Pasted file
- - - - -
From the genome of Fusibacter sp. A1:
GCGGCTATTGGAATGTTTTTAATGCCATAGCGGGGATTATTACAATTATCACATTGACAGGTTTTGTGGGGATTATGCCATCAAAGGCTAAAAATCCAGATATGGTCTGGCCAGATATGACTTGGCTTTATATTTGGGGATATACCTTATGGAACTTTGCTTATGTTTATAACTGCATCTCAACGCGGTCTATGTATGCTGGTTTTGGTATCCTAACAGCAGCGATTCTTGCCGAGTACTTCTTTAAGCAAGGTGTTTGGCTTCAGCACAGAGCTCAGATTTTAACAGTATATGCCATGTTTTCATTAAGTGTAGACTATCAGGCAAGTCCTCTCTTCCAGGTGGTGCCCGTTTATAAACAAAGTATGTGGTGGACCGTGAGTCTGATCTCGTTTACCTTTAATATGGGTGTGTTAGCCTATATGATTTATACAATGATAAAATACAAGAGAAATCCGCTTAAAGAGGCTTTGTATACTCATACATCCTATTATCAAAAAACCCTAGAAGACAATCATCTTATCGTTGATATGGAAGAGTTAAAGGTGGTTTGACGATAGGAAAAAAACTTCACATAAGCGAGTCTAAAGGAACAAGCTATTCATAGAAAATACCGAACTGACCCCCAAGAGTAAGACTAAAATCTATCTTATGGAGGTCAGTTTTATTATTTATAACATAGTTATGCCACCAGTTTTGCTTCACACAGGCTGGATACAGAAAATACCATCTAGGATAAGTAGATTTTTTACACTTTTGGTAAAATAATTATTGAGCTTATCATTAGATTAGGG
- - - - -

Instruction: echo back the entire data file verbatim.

From the genome of Fusibacter sp. A1:
GCGGCTATTGGAATGTTTTTAATGCCATAGCGGGGATTATTACAATTATCACATTGACAGGTTTTGTGGGGATTATGCCATCAAAGGCTAAAAATCCAGATATGGTCTGGCCAGATATGACTTGGCTTTATATTTGGGGATATACCTTATGGAACTTTGCTTATGTTTATAACTGCATCTCAACGCGGTCTATGTATGCTGGTTTTGGTATCCTAACAGCAGCGATTCTTGCCGAGTACTTCTTTAAGCAAGGTGTTTGGCTTCAGCACAGAGCTCAGATTTTAACAGTATATGCCATGTTTTCATTAAGTGTAGACTATCAGGCAAGTCCTCTCTTCCAGGTGGTGCCCGTTTATAAACAAAGTATGTGGTGGACCGTGAGTCTGATCTCGTTTACCTTTAATATGGGTGTGTTAGCCTATATGATTTATACAATGATAAAATACAAGAGAAATCCGCTTAAAGAGGCTTTGTATACTCATACATCCTATTATCAAAAAACCCTAGAAGACAATCATCTTATCGTTGATATGGAAGAGTTAAAGGTGGTTTGACGATAGGAAAAAAACTTCACATAAGCGAGTCTAAAGGAACAAGCTATTCATAGAAAATACCGAACTGACCCCCAAGAGTAAGACTAAAATCTATCTTATGGAGGTCAGTTTTATTATTTATAACATAGTTATGCCACCAGTTTTGCTTCACACAGGCTGGATACAGAAAATACCATCTAGGATAAGTAGATTTTTTACACTTTTGGTAAAATAATTATTGAGCTTATCATTAGATTAGGG